The Vedas, Shastras and Puranas all give definitive explanations about what is True, but still, realization of one’s True Nature does not take place – Chapter 7 Sub-Chapter 10 – Dasbodh

When I first moved to Somerville in October 2018, I met my house mate who was a visiting Sorbonne educated Economist from Galicia. He introduced me to wonderful Flamenco and Galician Celtic music as we both spent an enormous amount of time in the kitchen sharing our meals while exchanging our life stories and recipes.

One evening, while we were both preparing dinner, he had mentioned that the Spaniards expelled the Muslims from south of Spain, of which I hadn’t known due to generally not having studied any European history and in fact was surprised to learn about the prominence of Islam in Spain. Soon after my housemate departed for Paris permanently, my good old bookish friend from London wrote to me about Cecilia Twinch’s Know Yourself. Cecilia posits that the  Risalat al-ahadiya could have been written by either Ibn’ Arabi or Awhad al-din Balyani both of whom originate in Andalusia. I had first come across Ibn’ Arabi in my early twenties from Hakim Bey’s zines, who wrote in admiration of both Ibn’ Arabi and Henry Corbin but never had the chance to read him as the books did not exist in my neck of the woods at that time. It would have cost far too much to order them back then. I had naturally forgotten about the Sufis as I my interests took me to the South and East of Asia. I was glad to finally be able to get a glimpse of Ibn’ Arabi now over a decade later.

‘My saintly wife, Maryam bint Muhammad b.’Abdun, said, “I have seen in my sleep someone whom I have never seen in the flesh, but who appears to me in my moments of ecstasy. He asked me if I was aspiring to the Way, to which I replied that I was, but that I did not know by what means to arrive at it. He then told me that I would come to it through five things, trust, certainty, patience, resolution and veracity”Ruh al-quds & al-Durrat al-fakhirahSufis of Andalusia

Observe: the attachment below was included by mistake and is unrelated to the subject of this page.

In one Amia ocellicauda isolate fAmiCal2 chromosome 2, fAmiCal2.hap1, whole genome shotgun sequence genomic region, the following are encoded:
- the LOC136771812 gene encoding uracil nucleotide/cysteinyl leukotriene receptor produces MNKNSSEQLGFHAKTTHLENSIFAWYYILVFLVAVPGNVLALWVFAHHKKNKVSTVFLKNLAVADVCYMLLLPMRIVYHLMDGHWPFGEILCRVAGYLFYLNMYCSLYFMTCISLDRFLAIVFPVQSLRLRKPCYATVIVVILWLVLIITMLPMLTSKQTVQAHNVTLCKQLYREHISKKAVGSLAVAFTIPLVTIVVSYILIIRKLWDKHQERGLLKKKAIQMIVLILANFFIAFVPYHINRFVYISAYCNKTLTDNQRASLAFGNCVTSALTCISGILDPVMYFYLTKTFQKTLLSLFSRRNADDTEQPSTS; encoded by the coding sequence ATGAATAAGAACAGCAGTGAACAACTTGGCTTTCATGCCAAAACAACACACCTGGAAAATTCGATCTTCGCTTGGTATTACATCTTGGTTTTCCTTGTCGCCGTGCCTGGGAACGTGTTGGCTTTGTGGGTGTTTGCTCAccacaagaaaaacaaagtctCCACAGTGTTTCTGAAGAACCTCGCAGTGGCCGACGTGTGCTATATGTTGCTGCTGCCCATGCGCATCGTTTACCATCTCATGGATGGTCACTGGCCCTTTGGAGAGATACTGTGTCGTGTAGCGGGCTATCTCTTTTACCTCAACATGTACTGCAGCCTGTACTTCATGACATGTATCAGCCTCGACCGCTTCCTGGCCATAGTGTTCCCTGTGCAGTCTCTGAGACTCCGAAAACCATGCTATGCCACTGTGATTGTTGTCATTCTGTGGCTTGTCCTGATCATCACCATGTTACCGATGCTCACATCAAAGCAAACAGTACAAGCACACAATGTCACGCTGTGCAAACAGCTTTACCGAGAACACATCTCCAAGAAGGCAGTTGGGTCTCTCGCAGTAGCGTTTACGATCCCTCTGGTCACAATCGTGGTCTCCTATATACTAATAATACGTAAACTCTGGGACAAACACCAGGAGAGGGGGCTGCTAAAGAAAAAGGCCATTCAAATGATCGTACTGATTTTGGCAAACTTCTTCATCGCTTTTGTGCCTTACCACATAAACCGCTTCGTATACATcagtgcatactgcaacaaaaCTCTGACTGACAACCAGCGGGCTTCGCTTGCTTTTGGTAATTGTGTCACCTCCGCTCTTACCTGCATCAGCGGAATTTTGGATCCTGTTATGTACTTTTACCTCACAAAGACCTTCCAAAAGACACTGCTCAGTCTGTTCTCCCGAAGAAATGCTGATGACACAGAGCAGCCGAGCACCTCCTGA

It was refreshing to read about the formless from the Spanish/Damascus regions but I cannot say anymore as I do not know the formless. I do not know the one that is Alone.

Laks Indrakaran

Somerville, MA

2 thoughts on “Andalusia

  1. Thank you for a richly woven tale of cultural exploration. I lived in Andalusia, or Al-Andalus as it was called long ago, for a few years. My home was in Granada, where Muslims ruled, peacefully it seems, for quite a while. Long after both Jews and Muslims were expelled some returned. More Muslims than Jews. When I lived there a mosque was in the making and there were many Morrocan teterías. Only 16 Jews though. I met one as I was studying Hebrew and Ladino in the University. She invited me (also Jewish) to meet the other Jews in celebrating shabbat. I wish I had.
    Later I studied the interweaving of Spanish and Arabic language, literature, music and culture. It’s amazing how much Spanish is rooted in Arabic. In the end we are all so connected with each other and all life.


    1. Hi Rebecca,

      Thank you very much for your kind comment. I am always surprised that anyone comes here. It was very good to meet you and thank you for sharing your wonderful journey in Spain. It is one of many places I still have not travelled to and fear that once I do arrive may not want to leave ever again.

      What particular Arabic literature did you study? Hope to see you at the next foray.


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